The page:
Let us start with considering the risk of cloning, actually a biotechnological procedure, which does not imply any change of the genome. To the contrary: cloning means to pass on an unchanged genome of an individual to the next generation, thus even switching off the natural mixing of the parental genomes. For cloning, the nucleus of an oval-cell is being removed and replaced with the diploid genome (2×23 chromoseme in humans) of a cell-nucleus of the individual to be cloned. In every somatic cell of our body, we have 2×23=46 chromosomes. Sperms and ovules are haploid, thus containing a single set of 23 chromosomes. Sexual reproduction implies that the haploid set of chromosomes of the ovula (1×23) and the haploid set of chromosomes (1×23) of the sperm cells merge and exchange parts of their chromosomes forming a new diploid set of chromosomes. In somatic cells of our body, we have diploid sets of chromosomes.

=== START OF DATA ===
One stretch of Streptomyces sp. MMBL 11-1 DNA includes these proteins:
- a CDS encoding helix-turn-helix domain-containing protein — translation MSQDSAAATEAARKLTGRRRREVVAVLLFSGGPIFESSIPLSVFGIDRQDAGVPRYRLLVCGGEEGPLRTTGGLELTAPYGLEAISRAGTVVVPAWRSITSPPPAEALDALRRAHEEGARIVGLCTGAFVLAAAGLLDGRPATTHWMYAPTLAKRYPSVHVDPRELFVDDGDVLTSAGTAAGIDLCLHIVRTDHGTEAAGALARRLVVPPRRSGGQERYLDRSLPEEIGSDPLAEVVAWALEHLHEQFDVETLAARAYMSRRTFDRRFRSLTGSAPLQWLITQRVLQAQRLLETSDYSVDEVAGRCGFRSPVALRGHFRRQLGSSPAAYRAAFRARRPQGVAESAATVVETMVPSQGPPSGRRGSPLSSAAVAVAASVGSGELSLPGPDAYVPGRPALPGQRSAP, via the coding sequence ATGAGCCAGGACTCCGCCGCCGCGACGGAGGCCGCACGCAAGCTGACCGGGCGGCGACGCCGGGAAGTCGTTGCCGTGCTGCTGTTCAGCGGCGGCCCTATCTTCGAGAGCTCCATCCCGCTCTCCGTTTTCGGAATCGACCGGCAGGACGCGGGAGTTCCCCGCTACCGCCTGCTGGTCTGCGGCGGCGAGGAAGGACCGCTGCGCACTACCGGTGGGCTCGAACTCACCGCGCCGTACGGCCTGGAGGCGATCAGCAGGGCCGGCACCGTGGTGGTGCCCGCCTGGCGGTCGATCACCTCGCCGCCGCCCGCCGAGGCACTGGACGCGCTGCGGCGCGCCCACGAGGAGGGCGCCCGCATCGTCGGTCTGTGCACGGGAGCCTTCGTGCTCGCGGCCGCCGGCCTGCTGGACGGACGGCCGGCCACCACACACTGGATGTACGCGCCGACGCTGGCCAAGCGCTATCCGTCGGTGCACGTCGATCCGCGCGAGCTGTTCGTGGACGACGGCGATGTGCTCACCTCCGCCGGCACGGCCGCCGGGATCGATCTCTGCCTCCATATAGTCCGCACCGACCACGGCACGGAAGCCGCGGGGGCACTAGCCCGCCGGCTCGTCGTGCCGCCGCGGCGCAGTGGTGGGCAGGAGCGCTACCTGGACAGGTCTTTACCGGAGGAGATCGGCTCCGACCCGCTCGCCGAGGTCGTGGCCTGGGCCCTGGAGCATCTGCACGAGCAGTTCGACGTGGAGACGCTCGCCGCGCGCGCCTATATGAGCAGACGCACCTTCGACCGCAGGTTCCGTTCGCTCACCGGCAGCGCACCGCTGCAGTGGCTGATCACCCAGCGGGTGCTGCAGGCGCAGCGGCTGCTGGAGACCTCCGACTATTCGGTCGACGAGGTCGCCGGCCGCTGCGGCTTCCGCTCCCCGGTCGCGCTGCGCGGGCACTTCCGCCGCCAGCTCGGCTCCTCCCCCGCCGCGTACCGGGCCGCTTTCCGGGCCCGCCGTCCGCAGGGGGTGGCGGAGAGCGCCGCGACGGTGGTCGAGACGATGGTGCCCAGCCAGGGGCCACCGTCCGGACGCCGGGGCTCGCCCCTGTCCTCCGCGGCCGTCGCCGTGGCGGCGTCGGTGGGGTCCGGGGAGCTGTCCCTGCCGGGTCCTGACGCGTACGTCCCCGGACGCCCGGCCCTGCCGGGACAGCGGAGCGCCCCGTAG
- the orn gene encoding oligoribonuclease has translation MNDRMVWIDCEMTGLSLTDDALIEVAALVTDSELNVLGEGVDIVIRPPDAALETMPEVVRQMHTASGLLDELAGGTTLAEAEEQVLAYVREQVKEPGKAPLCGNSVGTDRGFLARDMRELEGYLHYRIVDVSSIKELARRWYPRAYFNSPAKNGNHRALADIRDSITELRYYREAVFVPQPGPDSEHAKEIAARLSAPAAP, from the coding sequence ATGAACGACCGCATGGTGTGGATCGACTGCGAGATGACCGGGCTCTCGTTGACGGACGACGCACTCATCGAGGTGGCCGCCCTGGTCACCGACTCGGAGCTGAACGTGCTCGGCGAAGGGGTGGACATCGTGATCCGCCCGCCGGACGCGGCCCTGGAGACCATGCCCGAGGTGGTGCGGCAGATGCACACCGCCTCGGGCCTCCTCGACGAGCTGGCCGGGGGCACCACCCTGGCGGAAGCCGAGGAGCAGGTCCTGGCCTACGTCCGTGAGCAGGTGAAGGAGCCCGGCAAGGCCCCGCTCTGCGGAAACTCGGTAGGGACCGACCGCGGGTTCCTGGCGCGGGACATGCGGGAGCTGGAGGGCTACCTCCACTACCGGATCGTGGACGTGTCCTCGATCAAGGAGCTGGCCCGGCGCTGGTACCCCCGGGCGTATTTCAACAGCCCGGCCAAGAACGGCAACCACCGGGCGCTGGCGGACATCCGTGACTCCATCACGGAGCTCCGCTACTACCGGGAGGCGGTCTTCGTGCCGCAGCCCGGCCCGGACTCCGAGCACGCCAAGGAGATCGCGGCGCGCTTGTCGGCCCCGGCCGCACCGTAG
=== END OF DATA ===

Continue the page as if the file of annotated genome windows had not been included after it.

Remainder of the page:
The clone sheep Dolly was created using a diploid set of chromosomes (2×27 chromosomes in sheep) from a somatic cell (udder cell), which was injected into the denucleised ovula cell. Her genome did not newly emerge by fusion of two sets of chromososmes, but simply consisted of an already existing diploid genome. The injection of a diploid genome from a somatic cell into a denucleised ovula cell sounds mechanically simple, however one has to keep in mind that for creating Dolly, 277 ovula had been injected, 29 embryos emerged, but only one embryo survived – Dolly.
Something one could forget ist hat Dolly started her life, when she was born, but that her genome comes from an organism, that was already 6 years old (97). Was Dolly’s genetic age 6 years older than her age? Does cloning over several generations lead to cumulative damage through overaged genomes? The resarchers abstained from further propagative cloning of Dolly. Indeed, the telomere regions of Dolly’s chromosomes were a bit shorter. Telomeres are terminal regions of chromosomal DNA. The play a role for decoiling DNA strands for the copying of the genome for cell division. At the end of the terminal regions, short parts of DNA are not being copied, so that the daughter strains are always slightly shorter than the template strand. Therefore, the length of telomeres decreases over cell generations from cell division to cell division.